While we can celebrate the increased uptake in sustainability as a global phenomenon, we also need to recognise why some initiatives fail to last. 

A recent study conducted by the Harvard Business Review (HBR) found problems with the company’s supply chain sustainability in every case they visited, which shows how delicate pursuits of supply chain sustainability can be. 

One example cited in the study was the observation that lower-tier suppliers lacked systems and infrastructure to handle environmental and social problems in their workplace. 

In Mexico, China, or in the United States, the same patterns of poor enforcement plagued the lower-tier suppliers despite an increasing enthusiasm for supply chain sustainability. One possible explanation for this is a lack of a mechanism to guide that change. For instance, MNCs can often impose unrealistic deadlines for their procurement practices; but because suppliers do not want to lose their clients, they follow through on these deadlines often ignoring working hours and working conditions.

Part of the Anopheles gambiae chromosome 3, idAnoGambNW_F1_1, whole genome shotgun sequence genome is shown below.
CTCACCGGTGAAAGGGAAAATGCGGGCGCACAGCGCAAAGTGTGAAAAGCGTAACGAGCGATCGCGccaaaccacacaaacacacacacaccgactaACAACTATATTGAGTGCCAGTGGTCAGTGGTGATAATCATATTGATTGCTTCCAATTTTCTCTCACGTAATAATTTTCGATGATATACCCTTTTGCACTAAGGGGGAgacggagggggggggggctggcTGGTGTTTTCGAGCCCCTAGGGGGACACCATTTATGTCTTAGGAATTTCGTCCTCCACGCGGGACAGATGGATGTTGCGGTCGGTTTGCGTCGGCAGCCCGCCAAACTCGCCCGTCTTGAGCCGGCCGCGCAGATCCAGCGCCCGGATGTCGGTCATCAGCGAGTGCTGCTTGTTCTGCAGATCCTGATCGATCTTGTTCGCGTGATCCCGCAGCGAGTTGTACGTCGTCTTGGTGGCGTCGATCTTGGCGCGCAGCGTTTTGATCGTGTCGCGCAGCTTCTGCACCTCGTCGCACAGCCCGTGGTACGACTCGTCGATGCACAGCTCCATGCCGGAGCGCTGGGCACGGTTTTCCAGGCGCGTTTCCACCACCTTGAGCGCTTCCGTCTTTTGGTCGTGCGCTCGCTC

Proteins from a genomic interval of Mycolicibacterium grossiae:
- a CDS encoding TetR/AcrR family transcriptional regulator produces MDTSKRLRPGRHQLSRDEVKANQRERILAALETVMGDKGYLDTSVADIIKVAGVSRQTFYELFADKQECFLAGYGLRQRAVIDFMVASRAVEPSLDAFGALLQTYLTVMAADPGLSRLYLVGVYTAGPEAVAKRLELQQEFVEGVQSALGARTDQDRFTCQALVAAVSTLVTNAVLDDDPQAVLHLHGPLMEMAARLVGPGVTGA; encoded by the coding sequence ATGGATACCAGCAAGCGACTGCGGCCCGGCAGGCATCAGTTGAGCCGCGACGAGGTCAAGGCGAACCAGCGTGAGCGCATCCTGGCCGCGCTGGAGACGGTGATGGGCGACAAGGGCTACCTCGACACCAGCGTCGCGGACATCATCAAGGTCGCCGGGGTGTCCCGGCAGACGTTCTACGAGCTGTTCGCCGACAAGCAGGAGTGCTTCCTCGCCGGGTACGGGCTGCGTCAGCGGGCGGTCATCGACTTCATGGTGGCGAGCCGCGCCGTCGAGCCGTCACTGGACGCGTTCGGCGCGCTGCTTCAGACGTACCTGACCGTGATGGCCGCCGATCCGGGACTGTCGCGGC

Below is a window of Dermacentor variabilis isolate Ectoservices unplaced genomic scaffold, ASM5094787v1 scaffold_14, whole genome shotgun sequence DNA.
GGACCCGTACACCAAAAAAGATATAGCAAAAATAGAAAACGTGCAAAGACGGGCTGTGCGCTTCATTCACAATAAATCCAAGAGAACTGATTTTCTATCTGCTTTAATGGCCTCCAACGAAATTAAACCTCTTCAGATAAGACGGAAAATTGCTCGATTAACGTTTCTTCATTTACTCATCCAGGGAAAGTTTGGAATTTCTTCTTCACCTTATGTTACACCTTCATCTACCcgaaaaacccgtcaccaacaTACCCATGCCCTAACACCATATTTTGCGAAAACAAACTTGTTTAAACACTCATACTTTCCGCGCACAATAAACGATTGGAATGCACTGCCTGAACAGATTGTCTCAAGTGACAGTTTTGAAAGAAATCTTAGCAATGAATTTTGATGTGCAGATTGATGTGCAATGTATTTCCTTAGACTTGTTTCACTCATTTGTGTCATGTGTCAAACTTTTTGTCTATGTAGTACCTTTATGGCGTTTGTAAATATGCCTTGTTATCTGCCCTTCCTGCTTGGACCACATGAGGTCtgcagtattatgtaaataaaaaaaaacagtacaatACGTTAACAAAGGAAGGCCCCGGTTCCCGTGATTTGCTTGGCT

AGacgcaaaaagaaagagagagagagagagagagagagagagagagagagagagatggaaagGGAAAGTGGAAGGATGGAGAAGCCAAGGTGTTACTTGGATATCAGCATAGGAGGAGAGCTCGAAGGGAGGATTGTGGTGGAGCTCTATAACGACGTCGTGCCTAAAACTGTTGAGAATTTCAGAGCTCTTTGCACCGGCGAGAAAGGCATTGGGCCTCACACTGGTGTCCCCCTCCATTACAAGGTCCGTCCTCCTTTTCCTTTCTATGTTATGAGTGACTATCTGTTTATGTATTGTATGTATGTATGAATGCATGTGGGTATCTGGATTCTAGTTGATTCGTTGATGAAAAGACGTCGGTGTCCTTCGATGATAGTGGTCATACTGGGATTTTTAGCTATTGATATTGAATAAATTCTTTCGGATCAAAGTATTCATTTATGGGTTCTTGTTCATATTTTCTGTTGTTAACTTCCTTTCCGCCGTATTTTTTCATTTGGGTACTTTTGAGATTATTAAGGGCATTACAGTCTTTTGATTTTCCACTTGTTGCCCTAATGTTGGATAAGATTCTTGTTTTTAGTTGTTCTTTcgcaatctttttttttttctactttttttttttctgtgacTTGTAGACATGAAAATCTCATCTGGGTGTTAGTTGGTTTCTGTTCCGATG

The above example suggests that MNCs often have greater power, and indeed, greater responsibility in pushing for supply chain sustainability. Because of their influence within the supply chain, it is imperative that these corporations need to act as the arbiter of sustainable change. 

Troubleshooting (Global Production) Networks

The reality of supply chain sustainability is that companies need to work together to drive change. Because there is a complex network of global production, lower-tier suppliers are more incentivized to stick to current arrangements because of top-down demand structures

Understanding contradictions between actors within a supply chain is important because it helps us better understand what we must do to create tangible and long-term solutions to improve their sustainability initiatives. 

Therefore, it is imperative to keep the following guidelines in mind:

1.  Communicate your sustainability goals